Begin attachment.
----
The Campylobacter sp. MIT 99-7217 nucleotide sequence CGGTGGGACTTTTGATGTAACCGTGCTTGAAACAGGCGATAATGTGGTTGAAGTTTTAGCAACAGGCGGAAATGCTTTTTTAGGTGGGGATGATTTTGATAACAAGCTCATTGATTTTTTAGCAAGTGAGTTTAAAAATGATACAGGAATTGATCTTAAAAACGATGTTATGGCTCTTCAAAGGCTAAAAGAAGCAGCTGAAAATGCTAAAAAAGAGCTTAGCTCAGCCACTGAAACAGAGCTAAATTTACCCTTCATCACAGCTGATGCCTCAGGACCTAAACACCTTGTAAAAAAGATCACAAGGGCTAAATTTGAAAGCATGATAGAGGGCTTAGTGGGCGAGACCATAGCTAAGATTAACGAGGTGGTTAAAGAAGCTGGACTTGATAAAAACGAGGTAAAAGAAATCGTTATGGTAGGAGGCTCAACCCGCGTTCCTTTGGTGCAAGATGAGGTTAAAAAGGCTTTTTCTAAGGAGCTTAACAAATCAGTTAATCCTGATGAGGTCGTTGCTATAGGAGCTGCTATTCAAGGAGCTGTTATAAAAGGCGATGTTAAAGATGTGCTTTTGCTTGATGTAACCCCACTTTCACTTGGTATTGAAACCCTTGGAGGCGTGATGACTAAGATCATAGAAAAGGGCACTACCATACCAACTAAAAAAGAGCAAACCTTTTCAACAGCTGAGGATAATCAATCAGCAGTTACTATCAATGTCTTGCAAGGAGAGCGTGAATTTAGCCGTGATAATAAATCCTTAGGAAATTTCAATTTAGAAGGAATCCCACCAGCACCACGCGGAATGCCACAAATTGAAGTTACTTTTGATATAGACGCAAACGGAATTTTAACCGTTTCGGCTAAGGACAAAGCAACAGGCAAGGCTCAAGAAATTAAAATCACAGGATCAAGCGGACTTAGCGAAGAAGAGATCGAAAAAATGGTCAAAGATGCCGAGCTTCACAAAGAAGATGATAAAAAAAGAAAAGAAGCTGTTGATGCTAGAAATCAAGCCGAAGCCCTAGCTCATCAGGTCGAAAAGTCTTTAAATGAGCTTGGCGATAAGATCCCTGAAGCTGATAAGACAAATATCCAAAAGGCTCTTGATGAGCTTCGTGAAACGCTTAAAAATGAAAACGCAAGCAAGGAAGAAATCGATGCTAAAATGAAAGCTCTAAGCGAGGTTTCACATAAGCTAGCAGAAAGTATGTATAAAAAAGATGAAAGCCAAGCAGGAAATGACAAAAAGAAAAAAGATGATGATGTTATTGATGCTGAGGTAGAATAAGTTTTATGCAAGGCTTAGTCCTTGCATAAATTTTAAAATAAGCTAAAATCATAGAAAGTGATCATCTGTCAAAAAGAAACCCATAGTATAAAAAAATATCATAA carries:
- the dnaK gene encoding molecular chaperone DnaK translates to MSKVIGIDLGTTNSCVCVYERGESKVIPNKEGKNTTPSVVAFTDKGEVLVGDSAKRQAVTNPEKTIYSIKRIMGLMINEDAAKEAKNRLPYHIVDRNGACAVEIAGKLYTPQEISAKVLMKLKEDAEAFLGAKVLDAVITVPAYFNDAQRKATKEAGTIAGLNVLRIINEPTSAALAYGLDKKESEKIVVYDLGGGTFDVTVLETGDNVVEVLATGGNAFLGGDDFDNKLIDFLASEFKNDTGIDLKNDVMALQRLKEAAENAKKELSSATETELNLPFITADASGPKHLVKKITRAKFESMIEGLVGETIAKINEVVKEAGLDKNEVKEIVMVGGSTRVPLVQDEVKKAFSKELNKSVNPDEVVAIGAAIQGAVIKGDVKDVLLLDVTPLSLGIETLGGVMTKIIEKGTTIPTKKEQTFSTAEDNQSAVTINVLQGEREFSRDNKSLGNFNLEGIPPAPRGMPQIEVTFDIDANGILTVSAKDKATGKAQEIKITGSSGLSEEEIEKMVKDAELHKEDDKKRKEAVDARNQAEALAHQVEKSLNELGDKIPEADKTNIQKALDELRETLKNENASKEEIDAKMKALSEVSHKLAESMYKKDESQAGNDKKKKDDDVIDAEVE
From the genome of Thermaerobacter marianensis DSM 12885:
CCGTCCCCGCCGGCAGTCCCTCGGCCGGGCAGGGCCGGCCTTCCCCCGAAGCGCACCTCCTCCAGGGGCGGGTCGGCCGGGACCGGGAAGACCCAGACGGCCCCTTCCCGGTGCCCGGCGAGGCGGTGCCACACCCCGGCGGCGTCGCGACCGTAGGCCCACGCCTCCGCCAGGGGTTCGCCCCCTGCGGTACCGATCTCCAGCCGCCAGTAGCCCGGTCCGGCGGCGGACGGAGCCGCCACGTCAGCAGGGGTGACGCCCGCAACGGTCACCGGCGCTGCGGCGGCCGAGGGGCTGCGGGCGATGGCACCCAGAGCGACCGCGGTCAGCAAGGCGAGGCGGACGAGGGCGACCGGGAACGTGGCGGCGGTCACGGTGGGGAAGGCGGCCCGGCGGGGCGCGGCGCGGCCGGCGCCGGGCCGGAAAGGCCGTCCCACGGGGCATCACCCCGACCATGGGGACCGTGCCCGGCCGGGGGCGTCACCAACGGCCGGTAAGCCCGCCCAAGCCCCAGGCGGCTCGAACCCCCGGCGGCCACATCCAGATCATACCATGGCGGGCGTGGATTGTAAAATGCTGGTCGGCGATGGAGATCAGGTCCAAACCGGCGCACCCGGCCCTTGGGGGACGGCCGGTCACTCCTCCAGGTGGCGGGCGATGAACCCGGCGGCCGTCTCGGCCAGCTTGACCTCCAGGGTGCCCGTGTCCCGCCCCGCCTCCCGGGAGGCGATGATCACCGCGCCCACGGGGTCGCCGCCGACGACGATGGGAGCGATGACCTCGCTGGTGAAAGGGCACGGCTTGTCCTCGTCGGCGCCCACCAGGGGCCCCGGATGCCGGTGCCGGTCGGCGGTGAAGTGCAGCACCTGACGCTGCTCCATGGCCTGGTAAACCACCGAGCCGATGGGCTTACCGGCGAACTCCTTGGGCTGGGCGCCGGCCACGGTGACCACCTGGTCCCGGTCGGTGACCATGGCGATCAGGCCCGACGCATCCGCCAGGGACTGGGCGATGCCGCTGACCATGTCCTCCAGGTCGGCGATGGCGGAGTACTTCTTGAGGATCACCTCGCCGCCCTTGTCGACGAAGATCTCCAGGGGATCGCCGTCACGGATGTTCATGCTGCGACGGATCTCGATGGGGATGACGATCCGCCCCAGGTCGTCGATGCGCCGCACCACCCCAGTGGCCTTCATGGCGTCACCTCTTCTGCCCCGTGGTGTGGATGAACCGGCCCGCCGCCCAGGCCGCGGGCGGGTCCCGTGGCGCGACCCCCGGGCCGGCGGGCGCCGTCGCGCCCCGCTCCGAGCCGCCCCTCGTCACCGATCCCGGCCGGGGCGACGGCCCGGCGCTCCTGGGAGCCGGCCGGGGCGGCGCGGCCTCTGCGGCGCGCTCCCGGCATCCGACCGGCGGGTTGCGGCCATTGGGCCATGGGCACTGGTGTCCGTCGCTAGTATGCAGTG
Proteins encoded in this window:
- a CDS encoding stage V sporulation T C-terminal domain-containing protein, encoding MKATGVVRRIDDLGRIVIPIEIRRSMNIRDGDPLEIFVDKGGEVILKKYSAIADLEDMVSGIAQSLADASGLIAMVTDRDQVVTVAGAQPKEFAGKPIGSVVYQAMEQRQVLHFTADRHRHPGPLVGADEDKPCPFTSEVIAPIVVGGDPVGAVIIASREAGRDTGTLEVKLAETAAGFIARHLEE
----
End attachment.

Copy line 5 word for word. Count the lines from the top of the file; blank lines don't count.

Proteins encoded in this window: